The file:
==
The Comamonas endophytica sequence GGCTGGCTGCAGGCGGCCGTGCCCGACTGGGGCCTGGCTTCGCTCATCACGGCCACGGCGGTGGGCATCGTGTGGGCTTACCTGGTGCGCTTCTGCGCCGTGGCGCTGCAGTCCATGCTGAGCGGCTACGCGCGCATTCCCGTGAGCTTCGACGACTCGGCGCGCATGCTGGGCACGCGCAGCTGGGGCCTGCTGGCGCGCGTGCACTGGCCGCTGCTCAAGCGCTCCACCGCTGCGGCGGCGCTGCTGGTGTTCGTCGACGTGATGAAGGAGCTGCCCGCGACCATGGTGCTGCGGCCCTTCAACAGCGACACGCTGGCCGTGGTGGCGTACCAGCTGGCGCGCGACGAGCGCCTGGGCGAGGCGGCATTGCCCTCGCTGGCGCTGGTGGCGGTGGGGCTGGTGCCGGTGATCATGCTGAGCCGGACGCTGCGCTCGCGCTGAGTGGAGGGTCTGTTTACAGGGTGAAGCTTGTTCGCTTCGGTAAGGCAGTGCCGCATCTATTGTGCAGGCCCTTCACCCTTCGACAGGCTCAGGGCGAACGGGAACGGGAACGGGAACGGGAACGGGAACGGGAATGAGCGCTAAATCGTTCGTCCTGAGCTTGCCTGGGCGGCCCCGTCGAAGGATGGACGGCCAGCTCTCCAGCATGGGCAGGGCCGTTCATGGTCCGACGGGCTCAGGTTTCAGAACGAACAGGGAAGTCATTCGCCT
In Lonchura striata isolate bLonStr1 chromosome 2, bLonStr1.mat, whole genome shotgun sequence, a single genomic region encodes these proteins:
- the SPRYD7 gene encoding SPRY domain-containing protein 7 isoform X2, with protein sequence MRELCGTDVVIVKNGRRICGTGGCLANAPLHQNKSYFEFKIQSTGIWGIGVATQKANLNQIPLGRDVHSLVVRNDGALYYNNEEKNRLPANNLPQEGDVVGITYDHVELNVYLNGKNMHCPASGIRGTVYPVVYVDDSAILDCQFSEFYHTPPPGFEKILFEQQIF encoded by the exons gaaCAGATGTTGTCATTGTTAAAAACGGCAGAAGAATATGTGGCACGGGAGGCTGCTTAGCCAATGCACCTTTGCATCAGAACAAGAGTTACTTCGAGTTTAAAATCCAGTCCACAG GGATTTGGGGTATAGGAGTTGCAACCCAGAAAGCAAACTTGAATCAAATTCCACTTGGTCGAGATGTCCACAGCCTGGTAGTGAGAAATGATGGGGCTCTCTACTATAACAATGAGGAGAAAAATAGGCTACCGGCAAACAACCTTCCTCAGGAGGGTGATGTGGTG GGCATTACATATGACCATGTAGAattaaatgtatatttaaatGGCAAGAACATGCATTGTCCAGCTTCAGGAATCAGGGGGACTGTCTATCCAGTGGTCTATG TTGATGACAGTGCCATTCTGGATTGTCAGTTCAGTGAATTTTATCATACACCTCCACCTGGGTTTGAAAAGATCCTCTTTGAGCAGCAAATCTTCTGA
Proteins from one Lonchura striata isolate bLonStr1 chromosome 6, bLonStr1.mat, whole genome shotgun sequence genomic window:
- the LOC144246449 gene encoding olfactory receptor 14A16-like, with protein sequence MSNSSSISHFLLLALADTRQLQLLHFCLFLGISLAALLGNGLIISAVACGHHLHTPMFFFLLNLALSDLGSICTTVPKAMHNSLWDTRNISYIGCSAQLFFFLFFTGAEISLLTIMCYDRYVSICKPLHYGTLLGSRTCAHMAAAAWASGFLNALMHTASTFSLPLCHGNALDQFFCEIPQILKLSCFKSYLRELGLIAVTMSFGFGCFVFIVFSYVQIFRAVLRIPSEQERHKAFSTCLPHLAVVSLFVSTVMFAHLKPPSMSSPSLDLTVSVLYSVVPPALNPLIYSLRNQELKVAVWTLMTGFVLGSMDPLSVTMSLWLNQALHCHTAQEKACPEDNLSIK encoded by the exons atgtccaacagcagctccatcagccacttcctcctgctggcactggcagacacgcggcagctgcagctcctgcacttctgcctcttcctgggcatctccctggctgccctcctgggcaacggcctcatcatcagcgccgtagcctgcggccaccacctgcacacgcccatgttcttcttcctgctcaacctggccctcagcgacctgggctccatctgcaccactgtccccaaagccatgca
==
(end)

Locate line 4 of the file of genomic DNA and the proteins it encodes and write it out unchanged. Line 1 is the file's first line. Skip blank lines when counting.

Proteins from one Lonchura striata isolate bLonStr1 chromosome 6, bLonStr1.mat, whole genome shotgun sequence genomic window: